On Tuesday, May 22nd at 8pm PST, I will be conducting an interview with Alice Bag on my radio show, Discos Inmigrantes. We will discuss her successful memoir, Violence Girl, which has her traveling across the world speaking to old fans and new fans alike and inspiring a whole new generation of artists. We will discuss her past, the whirlwind year since the release of her book and what it means to be a Chicana Feminist in 2012. Hear it live on radiosombra.org 8-10 PM PST

You can pick up a copy of Violence Girl At Amoeba Hollywood

Los Angeles Traffic: Listen Up -- It's Casual's "The Red Line," Directed by Jackass's Rick Kosick

Posted by The Bay Area Crew, January 10, 2012 09:46am | Post a Comment
Los Angeles traffic has driven Eddie Solis' and his hardcore punk duo It's Casual to the brink of madness...municipal outrage even. Dealing with the inequities of public transit in the most rawkin' way they know how, Its Casual has a new video for their song "The Red Line" and it's directed by photograher and Jackass Rick Kosick.

We highly recommend you check out their album The New Los Angeles. Their follow-up, The New Los Angeles II, made with producer Billy Anderson, will be out soon!

R.I.P. Jennifer Miro, Singer of San Francisco's Seminal Punk Band The Nuns

Posted by The Bay Area Crew, January 5, 2012 11:37pm | Post a Comment
Jennifer "Miro" Anderson, singer of San Francisco's early punk band The Nuns, passed away at the age ofthe nuns, jennifer miro anderson, dominatrix, mistress jennifer 54 on December 16th in New York City as a result of complications from cancer. 

Getting their start in Marin, The Nuns began performing in the San Francisco in 1976 when they made their debut at the Mabuhay Gardens. By 1978, they had a show at Winterland Ballroom with The Avengers and Sex Pistols. The band split just a year later, but reunited in 1986 and again in 1997 with a more goth rock sheen. By this point, Jennifer Miro had become a popular fetish model and an aspiring screenwriter. Eventually, she went to work for a law office.

Despite suffering from both liver and lung cancer, Miro denied conventional treatment and painkillers, opting for exercise and homeopathic paths. 

Here is a clip from The Nun’s show at Winterland Ballroom in San Francisco in 1978.

What Do You Want for Xmas (Hanukkah / Kwanzaa / Festivus)? A Few Ideas from Around the Interwebs

Posted by The Bay Area Crew, December 16, 2011 05:00pm | Post a Comment
xmas christmas space baby jesus alien rocket ship ufo christ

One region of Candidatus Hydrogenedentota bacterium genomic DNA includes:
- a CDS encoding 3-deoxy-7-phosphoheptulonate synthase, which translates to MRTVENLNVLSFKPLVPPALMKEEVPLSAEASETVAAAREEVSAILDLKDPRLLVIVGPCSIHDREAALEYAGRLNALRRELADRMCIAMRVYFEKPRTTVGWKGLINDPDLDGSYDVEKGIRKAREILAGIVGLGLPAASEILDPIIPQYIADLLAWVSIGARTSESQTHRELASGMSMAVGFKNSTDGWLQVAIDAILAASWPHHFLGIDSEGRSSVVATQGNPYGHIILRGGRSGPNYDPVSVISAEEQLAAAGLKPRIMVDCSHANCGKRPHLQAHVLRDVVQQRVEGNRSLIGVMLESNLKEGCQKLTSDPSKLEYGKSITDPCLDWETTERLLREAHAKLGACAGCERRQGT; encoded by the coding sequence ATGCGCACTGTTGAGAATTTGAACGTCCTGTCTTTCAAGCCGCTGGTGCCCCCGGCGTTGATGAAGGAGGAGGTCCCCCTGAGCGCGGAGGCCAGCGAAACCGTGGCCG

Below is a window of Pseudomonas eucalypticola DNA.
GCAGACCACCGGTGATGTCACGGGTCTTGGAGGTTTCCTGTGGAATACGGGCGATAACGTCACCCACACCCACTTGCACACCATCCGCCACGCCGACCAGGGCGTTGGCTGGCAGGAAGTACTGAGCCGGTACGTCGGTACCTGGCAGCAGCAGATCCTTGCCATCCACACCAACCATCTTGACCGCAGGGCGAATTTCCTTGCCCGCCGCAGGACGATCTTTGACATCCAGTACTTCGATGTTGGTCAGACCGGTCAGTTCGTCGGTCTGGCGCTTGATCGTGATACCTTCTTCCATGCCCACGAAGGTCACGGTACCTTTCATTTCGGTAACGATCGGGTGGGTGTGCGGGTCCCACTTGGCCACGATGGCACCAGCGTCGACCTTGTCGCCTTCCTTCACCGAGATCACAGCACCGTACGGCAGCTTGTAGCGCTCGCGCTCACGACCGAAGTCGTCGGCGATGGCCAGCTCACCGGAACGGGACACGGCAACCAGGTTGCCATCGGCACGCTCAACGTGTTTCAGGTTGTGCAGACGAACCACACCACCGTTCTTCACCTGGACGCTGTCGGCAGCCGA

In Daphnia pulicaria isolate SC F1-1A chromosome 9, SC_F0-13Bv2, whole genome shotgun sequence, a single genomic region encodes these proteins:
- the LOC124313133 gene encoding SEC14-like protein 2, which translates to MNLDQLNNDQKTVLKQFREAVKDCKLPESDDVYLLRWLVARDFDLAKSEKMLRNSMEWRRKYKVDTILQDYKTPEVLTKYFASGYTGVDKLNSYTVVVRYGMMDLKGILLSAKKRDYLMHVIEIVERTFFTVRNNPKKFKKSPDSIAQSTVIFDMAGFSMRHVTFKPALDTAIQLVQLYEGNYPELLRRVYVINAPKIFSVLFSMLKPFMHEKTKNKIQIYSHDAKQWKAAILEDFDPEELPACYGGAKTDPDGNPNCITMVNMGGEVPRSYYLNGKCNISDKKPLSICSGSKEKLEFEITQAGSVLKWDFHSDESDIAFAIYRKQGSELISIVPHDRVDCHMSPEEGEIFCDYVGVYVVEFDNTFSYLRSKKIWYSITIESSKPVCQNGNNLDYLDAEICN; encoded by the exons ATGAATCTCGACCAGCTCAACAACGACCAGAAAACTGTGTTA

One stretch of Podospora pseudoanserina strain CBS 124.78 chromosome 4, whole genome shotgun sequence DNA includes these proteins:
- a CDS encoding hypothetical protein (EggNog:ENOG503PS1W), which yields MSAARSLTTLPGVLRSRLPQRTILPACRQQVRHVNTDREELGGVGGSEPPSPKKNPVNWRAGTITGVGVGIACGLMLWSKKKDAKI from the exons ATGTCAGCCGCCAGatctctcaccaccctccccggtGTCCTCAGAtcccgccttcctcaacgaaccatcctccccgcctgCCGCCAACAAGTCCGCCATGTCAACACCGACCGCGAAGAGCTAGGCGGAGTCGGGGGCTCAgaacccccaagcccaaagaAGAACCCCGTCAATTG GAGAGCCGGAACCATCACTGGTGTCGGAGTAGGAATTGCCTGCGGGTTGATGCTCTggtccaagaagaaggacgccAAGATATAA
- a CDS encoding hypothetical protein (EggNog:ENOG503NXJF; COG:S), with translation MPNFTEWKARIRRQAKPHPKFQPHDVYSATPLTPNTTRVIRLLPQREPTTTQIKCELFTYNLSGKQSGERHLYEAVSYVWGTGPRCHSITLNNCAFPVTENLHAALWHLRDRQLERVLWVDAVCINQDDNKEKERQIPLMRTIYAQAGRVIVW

Tis the season to freak out about what to get our loved ones.

It seems to get harder every year, as -- thanks to the internet -- the world becomes smaller and choice becomes more vast. How can you find that perfect gift for someone that not only has everything, but can get whatever they want online in a matter of minutes?

Here's the answer: outsmart them. Use this guide to scoop them on their own desires. They may not yet know they lust after these amazing items, but with the Amoeblog's help, you will reign victorious as this year's King / Queen of Christmas / Hanukkah / Kwanzaa / Festivus /  Winter Solstice.  

For your old school punk:
San Francisco’s seminal punk band Crime was  formed in 1976 Crime band shirt merch Johnny Strike San Francisco punkand ripped post-hippie San Francisco a metaphorical new one when they released their first (and many say Punk’s first) single“Hot Wire My Heart / Baby You're So Repulsive.” They mixed a rebellious and sexually-charged image (they were most often seen flaunting their vampiric, just-outta-rehab good looks in tight leather, regulation police uniforms, or old-time gangster duds) with their unique blend of intellectual and furious lo-fi rock and roll. Crime found local refuge at the now legendary Mabuhay Gardens, but became nationally notorious after playing a gig at San Quentin Penitentiary in full police uniforms. (Read more about them on the Amoeblog.)

Now, after many years, you can purchase official Crime merch directly from original member Johnny Strike and his business partner Faustino Mendonça. Bootleggers be damned! Get some stunning shirts, posters, and pins from the source!